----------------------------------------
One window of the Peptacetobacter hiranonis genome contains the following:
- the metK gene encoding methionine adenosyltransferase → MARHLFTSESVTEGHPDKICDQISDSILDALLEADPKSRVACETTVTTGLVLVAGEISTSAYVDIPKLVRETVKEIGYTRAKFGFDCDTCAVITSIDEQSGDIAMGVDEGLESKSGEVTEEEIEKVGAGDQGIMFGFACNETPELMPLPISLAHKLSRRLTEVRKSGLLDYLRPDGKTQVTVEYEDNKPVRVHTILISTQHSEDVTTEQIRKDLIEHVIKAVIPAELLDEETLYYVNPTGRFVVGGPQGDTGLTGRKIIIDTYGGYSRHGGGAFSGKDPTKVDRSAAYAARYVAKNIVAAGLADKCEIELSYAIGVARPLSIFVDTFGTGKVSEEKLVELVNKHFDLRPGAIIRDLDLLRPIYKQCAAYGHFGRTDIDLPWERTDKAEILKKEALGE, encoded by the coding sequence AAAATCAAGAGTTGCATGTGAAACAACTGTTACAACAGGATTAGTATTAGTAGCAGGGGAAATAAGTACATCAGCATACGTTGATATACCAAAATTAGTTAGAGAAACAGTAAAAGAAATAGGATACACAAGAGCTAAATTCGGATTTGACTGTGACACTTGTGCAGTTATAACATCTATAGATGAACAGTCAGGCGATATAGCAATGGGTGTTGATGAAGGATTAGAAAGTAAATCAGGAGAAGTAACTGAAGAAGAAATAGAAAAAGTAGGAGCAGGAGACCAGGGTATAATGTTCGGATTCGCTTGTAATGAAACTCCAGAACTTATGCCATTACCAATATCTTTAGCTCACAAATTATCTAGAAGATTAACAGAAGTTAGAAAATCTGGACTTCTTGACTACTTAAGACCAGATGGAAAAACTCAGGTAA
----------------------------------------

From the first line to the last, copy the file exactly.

One window of the Peptacetobacter hiranonis genome contains the following:
- the metK gene encoding methionine adenosyltransferase → MARHLFTSESVTEGHPDKICDQISDSILDALLEADPKSRVACETTVTTGLVLVAGEISTSAYVDIPKLVRETVKEIGYTRAKFGFDCDTCAVITSIDEQSGDIAMGVDEGLESKSGEVTEEEIEKVGAGDQGIMFGFACNETPELMPLPISLAHKLSRRLTEVRKSGLLDYLRPDGKTQVTVEYEDNKPVRVHTILISTQHSEDVTTEQIRKDLIEHVIKAVIPAELLDEETLYYVNPTGRFVVGGPQGDTGLTGRKIIIDTYGGYSRHGGGAFSGKDPTKVDRSAAYAARYVAKNIVAAGLADKCEIELSYAIGVARPLSIFVDTFGTGKVSEEKLVELVNKHFDLRPGAIIRDLDLLRPIYKQCAAYGHFGRTDIDLPWERTDKAEILKKEALGE, encoded by the coding sequence AAAATCAAGAGTTGCATGTGAAACAACTGTTACAACAGGATTAGTATTAGTAGCAGGGGAAATAAGTACATCAGCATACGTTGATATACCAAAATTAGTTAGAGAAACAGTAAAAGAAATAGGATACACAAGAGCTAAATTCGGATTTGACTGTGACACTTGTGCAGTTATAACATCTATAGATGAACAGTCAGGCGATATAGCAATGGGTGTTGATGAAGGATTAGAAAGTAAATCAGGAGAAGTAACTGAAGAAGAAATAGAAAAAGTAGGAGCAGGAGACCAGGGTATAATGTTCGGATTCGCTTGTAATGAAACTCCAGAACTTATGCCATTACCAATATCTTTAGCTCACAAATTATCTAGAAGATTAACAGAAGTTAGAAAATCTGGACTTCTTGACTACTTAAGACCAGATGGAAAAACTCAGGTAA